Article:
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  • Bryan Owens

Why You Should NOT Google Your Dreams

Even the world's greatest search engine that mines and stores and sells all your data is not sophisticated enough to know the complex network of associations and symbolic representations that your brain is capable of during REM sleep.


Perhaps one of the biggest issues with googling what your dreams mean is that we may tend to look for confirmation bias that will align with what we already think and believe about ourselves. This leaves our dreams deflated of their virtue, acting as little more than peculiar anecdotes we share offhandedly, providing little relative value to our lives.


If we are to engage dreams in a way that is therapeutically beneficial and transformative — and in my experience, this is a real possibility — then we must be willing to confront the possibility that there are things about our embodied experience which elude our awareness. The unknown inside yourself.


The use of dream material in therapy should, by nature, offer new awareness, insight, or symbolic revelation that could not have been reached by rational lines of thought. This can best be done in collaboration with a therapist trained in dreamwork to support thinking about your dreams symbolically.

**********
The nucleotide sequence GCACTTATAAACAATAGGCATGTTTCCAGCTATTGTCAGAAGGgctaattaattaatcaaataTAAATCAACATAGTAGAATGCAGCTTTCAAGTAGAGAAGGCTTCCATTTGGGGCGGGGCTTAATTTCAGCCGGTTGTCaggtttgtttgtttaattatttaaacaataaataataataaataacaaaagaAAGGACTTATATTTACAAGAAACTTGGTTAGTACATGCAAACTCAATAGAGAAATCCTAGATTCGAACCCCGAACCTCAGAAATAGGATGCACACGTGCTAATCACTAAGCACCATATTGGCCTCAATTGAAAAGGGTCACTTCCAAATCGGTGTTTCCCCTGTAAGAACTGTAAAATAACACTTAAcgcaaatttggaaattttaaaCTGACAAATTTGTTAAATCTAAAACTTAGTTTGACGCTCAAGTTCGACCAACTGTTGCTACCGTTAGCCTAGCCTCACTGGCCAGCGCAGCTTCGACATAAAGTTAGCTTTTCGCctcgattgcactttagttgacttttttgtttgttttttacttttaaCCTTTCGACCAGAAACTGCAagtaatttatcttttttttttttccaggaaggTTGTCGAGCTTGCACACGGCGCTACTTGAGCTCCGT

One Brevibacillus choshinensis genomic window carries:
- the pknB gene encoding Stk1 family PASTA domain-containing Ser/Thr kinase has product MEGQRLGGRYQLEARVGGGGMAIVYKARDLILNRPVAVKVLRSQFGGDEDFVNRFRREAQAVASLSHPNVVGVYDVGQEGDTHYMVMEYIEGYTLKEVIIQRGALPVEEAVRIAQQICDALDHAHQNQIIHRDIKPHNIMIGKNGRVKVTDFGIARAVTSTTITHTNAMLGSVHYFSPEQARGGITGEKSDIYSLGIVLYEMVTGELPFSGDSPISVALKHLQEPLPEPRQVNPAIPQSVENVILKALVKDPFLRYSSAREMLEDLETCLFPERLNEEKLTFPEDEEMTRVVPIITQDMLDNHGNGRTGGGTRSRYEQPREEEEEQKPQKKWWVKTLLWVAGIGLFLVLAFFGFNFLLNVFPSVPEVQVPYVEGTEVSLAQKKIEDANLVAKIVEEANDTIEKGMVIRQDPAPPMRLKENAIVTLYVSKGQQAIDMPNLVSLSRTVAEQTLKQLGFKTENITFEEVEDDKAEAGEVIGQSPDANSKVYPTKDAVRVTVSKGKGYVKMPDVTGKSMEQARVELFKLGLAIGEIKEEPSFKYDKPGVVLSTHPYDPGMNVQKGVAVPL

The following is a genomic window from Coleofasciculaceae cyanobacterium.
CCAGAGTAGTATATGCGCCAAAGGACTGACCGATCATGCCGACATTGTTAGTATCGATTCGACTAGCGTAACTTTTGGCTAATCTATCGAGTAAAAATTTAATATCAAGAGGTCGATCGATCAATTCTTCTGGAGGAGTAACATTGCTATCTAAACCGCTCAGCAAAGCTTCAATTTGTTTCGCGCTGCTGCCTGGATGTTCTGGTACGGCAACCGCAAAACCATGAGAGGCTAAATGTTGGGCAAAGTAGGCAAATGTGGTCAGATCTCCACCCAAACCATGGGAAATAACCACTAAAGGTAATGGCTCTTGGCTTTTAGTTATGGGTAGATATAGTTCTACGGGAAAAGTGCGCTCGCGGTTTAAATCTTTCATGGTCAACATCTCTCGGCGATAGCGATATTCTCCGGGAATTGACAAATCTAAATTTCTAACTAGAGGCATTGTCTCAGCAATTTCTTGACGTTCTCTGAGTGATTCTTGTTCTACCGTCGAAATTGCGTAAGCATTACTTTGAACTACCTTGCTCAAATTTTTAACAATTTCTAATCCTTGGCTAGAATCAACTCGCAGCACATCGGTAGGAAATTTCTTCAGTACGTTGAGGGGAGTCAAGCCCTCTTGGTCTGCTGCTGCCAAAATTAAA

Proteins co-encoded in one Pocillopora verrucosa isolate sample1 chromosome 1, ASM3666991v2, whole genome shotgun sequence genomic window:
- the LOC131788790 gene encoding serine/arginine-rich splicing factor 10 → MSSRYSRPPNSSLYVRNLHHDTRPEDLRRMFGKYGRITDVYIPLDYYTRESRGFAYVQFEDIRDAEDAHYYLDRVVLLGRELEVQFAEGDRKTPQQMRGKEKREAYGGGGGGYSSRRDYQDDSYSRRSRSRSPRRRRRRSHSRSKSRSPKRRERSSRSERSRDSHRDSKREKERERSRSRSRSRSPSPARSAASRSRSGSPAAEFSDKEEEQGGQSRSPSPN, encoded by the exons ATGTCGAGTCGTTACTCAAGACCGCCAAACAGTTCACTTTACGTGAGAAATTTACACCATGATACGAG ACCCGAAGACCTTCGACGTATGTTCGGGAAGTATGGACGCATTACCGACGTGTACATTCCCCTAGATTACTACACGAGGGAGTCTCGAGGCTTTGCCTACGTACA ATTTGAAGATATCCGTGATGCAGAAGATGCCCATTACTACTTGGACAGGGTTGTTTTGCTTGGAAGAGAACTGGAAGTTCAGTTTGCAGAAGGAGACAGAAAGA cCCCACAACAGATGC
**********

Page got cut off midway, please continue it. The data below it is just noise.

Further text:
Lee Irwin, expert and author on Native American dream traditions, states that Euro-Americans epitomize reason as the highest level of human functioning, and this has led to a loss of instinctive vitality necessary for crossing over into the visionary realm of human-heartedness. Irwin proposes that we unite and develop a meaningful continuity between dreaming and waking worlds in order to better access our dreams as a primary source of knowledge, as many Native American religions have done for generations.


Jungian analyst, Dr. Joseph Cambray describes the potential of dreamwork this way:

Disparate elements without apparent connection are brought together or juxtaposed in a manner that tends to shock or surprise the mind, rendering it open to new possibilities, for a broadening of the view of the world, offering a glimpse of the interconnected fabric of the universe (Synchronicity: Nature & Psyche in an Interconnected Universe, p. 31).


My approach in working with dreams is to honor the ancient traditions recognized in indigenous cultures of the power of dreaming to heal and understand the human experience. I also work from a Jungian perspective that dreamwork connects us to the larger collective unconscious, crossing cultural borders and time, to help us find wholeness within ourselves, as humans having a divine experience in the universe.


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